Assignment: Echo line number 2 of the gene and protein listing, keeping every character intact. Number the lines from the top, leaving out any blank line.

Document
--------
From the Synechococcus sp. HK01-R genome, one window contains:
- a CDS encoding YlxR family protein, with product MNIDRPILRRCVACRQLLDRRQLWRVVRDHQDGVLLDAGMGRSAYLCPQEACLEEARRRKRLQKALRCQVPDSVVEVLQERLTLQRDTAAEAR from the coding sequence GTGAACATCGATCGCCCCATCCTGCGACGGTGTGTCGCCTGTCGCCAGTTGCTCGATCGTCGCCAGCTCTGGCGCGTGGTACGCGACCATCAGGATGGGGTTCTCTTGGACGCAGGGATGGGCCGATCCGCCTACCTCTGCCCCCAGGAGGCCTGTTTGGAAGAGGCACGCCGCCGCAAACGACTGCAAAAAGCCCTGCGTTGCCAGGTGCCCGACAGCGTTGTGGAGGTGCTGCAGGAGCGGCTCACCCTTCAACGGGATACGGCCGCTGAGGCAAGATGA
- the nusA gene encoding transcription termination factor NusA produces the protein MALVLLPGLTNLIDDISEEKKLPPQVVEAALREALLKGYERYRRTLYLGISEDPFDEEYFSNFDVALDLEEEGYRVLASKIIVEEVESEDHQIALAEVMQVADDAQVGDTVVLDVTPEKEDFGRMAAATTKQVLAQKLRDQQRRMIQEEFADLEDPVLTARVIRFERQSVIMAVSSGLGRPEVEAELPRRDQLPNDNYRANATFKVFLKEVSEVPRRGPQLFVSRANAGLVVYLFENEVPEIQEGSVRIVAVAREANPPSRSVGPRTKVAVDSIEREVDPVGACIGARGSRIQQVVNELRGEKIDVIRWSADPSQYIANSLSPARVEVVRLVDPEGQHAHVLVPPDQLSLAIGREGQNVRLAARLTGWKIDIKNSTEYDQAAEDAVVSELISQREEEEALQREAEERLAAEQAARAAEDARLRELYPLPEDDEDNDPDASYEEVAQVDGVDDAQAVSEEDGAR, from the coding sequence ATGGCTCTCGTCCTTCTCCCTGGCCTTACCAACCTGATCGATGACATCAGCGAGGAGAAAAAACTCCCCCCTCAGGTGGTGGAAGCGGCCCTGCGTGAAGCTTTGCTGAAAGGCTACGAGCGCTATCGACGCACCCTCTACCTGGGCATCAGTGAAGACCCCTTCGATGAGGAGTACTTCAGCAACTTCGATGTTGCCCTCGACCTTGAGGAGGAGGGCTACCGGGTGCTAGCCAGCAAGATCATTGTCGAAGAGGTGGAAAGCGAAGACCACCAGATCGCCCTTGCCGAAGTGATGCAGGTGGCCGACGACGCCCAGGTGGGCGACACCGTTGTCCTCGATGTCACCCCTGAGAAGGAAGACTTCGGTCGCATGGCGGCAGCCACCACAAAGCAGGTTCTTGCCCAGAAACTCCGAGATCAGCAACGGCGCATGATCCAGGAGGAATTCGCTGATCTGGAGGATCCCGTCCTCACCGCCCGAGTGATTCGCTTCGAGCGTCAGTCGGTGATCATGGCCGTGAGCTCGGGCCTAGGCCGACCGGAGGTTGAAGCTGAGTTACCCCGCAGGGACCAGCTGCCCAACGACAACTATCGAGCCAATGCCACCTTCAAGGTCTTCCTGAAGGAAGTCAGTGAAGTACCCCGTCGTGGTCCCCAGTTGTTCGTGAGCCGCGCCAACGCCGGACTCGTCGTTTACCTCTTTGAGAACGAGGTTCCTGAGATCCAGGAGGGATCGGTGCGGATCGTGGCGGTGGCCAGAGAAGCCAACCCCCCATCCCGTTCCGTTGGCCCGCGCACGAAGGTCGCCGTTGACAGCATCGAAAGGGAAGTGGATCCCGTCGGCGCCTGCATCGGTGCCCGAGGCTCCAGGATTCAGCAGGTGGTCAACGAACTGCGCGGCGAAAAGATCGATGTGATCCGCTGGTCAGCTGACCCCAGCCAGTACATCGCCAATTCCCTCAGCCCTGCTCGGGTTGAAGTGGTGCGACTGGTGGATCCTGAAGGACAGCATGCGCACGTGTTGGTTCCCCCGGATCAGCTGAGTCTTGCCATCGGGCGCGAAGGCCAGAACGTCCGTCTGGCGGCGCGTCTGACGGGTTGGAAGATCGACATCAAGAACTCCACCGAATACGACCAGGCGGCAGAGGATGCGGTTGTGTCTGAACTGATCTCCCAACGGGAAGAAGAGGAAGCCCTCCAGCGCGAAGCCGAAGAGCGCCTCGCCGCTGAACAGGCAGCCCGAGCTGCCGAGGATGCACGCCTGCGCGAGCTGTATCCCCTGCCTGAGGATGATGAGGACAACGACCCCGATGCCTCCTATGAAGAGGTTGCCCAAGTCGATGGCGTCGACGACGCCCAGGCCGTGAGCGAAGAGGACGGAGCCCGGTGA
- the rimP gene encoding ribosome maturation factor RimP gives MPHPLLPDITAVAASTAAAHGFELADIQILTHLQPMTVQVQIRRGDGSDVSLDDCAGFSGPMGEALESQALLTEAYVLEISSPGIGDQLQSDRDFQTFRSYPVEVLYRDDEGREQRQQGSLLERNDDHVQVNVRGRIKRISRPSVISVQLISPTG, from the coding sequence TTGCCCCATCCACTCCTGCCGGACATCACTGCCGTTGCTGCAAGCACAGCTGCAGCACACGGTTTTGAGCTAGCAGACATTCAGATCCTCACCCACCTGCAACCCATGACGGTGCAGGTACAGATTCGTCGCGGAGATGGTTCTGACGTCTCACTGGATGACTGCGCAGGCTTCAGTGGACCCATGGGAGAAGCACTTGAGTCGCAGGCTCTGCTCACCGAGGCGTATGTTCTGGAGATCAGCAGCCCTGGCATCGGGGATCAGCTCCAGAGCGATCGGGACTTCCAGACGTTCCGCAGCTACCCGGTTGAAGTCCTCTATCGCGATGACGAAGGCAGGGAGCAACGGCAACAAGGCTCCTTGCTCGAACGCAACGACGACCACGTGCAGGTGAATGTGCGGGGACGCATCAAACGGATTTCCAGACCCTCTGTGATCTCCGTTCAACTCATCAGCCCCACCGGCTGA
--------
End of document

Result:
- a CDS encoding YlxR family protein, with product MNIDRPILRRCVACRQLLDRRQLWRVVRDHQDGVLLDAGMGRSAYLCPQEACLEEARRRKRLQKALRCQVPDSVVEVLQERLTLQRDTAAEAR from the coding sequence GTGAACATCGATCGCCCCATCCTGCGACGGTGTGTCGCCTGTCGCCAGTTGCTCGATCGTCGCCAGCTCTGGCGCGTGGTACGCGACCATCAGGATGGGGTTCTCTTGGACGCAGGGATGGGCCGATCCGCCTACCTCTGCCCCCAGGAGGCCTGTTTGGAAGAGGCACGCCGCCGCAAACGACTGCAAAAAGCCCTGCGTTGCCAGGTGCCCGACAGCGTTGTGGAGGTGCTGCAGGAGCGGCTCACCCTTCAACGGGATACGGCCGCTGAGGCAAGATGA